You never know what to expect with twins, other than the fact that you need two of everything. A multiple baby pregnancy is considered high risk and at a greater risk to deliver early, so along with my regular OB appointments, I also saw the high risk doctors every four weeks. At 16 weeks, my cervix was checked at every high risk appointment and every time I made it to another one was a celebration because they were still in utero. (As you read our story below, please insert complete exhaustion and hormone overload into everything.)
Since my first pregnancy ended in an unplanned C-section and Audrey decided to remain breech, we scheduled a C-section for 37 weeks. The twins however, decided to come at 35 weeks 5 days. My water broke Tuesday morning, but we didn’t go to the hospital until 10pm that evening because I wasn’t totally sure it was my water. I also didn’t feel any contractions until just before my C-section, even though I was apparently having them. Once we got to the hospital, my doctor sped up the prep for surgery and we had the babies by 2am Thursday. William was just over 6 pounds and Audrey was just over 5 pounds. Neither of them had to spend time in the NICU, praise the Lord, and since I was healing well and the twins were both breathing and eating on their own, we went home on Friday. I honestly couldn’t believe they were allowing us to leave the hospital with a baby weighing 4lbs 13oz, which is what Audrey dropped to. She was so tiny.
We had constant help for the first month and then after that, it was just us for most of the week. My husband and I would each take a baby at night for feeds so that one of us wasn’t completely exhausted. If one woke to eat, we would wake the other to eat too. William began eating 4 ounces at two weeks of age, whereas Audrey couldn’t eat more than 1.5 ounces. Her spitting up started in the hospital, but once we got home it seemed to get worse. She was spitting up what seemed like whole bottles and it wouldn’t be just when she burped. Many times it was before she finished the bottle or before we even sat her up to burp. She could have had a really great burp and still spat up everywhere. The consistency and sheer volume made us really worried. We knew it wasn’t a food sensitivity because she had even thrown up whole bottles of breast milk. Shortly after turning a month and having thrown up three bottles in a row, we decided to try a lactose sensitive formula. She took it fine and went to sleep.
Three hours later, she threw up and struggled to breath on her own.
It was the scariest moment in my life. She threw up, her eyes got really big and there was sheer terror in them. My husband had her turned over beating on her back as I was suctioning out her mouth. All the while, her brother was asleep in the bed next to her and our two-year-old was napping upstairs. We called 911 and by the time they arrived, she was breathing on her own again. Since her lungs sounded clear and she was breathing normally, they didn’t see a need to take her to the hospital, but said that we could if that would make us feel more comfortable. So I spent a few hours in the ER that evening getting her checked out. They couldn’t really tell us what happened or why she threw up, which was the most frustrating part. I just needed someone to tell me why she was spitting up so much. I knew deep down why, but I needed someone to give me a definitive answer. That evening, I slept on the couch holding her as upright as possible. The following day was our family Christmas gathering which was a great distraction and Audrey was doing well until the last bottle she took before we left. She had a really great burp in the middle, she finished up her bottle and then before I could burp her again, she lost it everywhere and I lost it emotionally in front of my husband’s family.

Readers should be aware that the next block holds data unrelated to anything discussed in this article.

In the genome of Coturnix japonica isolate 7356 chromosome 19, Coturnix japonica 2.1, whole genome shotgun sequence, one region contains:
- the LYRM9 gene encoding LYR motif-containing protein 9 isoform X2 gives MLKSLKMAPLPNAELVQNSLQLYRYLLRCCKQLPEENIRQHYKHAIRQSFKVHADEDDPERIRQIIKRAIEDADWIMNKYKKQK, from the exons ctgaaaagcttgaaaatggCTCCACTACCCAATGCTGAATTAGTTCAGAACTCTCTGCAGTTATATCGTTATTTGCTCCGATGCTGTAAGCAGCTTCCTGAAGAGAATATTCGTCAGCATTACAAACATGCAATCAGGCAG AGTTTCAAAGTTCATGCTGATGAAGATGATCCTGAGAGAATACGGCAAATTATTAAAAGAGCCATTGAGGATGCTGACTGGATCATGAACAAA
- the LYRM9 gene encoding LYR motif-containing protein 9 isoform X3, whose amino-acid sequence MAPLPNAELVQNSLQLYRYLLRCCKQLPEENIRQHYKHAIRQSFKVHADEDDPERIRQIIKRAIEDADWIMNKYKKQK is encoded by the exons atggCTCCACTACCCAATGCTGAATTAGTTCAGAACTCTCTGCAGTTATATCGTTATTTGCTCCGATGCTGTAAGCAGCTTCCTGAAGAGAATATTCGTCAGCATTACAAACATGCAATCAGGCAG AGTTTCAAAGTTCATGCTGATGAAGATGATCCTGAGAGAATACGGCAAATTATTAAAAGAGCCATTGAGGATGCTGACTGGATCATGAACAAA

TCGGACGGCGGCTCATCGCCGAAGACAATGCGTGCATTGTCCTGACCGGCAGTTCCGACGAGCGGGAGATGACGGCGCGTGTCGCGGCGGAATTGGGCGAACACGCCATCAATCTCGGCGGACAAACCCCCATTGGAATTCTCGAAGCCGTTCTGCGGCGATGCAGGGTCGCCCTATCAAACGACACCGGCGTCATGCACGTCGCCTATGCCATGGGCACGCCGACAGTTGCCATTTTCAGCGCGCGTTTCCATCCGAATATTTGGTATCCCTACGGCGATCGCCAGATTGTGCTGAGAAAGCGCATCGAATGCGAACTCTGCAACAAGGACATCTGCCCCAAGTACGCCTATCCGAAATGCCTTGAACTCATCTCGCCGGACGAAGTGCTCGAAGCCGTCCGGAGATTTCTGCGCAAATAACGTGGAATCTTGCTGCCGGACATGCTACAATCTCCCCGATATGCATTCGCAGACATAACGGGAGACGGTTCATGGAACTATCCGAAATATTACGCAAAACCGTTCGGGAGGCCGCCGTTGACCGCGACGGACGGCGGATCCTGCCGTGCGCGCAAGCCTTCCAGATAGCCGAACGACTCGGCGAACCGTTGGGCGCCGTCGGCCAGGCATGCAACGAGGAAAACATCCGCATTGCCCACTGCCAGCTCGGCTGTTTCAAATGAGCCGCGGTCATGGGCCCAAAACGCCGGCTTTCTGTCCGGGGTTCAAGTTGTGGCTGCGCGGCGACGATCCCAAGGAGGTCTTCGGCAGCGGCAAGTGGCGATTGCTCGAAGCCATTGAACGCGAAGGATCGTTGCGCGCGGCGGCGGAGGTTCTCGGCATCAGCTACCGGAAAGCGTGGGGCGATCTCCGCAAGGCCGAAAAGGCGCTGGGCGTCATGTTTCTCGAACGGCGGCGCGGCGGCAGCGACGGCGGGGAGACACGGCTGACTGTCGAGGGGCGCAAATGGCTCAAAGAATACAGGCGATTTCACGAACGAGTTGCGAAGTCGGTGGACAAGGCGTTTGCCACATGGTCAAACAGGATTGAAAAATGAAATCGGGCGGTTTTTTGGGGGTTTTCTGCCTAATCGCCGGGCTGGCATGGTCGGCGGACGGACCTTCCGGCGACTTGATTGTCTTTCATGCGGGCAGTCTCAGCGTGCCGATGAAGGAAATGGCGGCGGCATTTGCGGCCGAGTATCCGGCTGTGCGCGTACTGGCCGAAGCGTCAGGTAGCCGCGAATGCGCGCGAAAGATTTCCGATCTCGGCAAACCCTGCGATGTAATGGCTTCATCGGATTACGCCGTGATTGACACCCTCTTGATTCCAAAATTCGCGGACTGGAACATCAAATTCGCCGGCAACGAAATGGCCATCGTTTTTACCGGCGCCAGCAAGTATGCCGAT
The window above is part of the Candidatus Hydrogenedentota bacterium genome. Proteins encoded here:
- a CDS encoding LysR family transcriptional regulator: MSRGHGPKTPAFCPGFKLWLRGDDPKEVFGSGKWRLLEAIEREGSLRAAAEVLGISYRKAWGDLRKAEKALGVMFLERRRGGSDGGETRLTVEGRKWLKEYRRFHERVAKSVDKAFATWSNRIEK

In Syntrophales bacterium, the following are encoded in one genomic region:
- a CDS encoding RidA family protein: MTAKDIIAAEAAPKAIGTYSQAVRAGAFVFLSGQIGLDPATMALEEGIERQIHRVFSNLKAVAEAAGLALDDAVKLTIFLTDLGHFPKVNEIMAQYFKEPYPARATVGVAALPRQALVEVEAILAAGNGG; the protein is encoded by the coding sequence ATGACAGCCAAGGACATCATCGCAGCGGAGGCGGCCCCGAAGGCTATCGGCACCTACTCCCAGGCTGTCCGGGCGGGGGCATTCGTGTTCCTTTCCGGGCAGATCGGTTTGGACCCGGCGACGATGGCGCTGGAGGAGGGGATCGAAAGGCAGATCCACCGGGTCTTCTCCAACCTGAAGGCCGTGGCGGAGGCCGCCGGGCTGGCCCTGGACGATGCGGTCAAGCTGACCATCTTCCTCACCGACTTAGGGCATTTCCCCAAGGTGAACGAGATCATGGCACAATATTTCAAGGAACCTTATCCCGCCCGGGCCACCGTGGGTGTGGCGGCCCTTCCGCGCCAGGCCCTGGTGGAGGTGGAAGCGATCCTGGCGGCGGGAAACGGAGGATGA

I was so embarrassed, exhausted, and frustrated that the tears just poured out of me.
Our pediatrician agreed with what we had been thinking, which is that her digestive system wasn’t fully developed yet and that was why she had been throwing up so much. We would have to feed her less more often until she could handle more, which she so desperately wanted to do. So now that that was clarified, we just had to deal with the regular newborn struggles and their constant congestion that we hadn’t been able to clear yet. We decided to take them to the chiropractor to help with some of their development. At about two months, we started to see a turn in Audrey and she was beginning to keep her food down more often, then we got hit with COVID. You can read about our experience here. Once we got through that, the twins ended up with diarrhea for three weeks but they had no fever and acted normal the whole time. Once all of that passed, I spent the time counting down until I could sleep train, which is a whole other post.
The twins are now five-months-old, and I am finally able to say that all they have is a little congestion from everything blooming. They are napping great most days, rolling over, trying to crawl, and keeping their food down. It’s as if a whole new world has opened up; I can finally breathe and actually have time during the day to spend time with my two-year-old. I’ve learned that while the twins may be five months, developmentally they are only four because of them being preemies. All I know is that they better have the best immune system after all they’ve been through.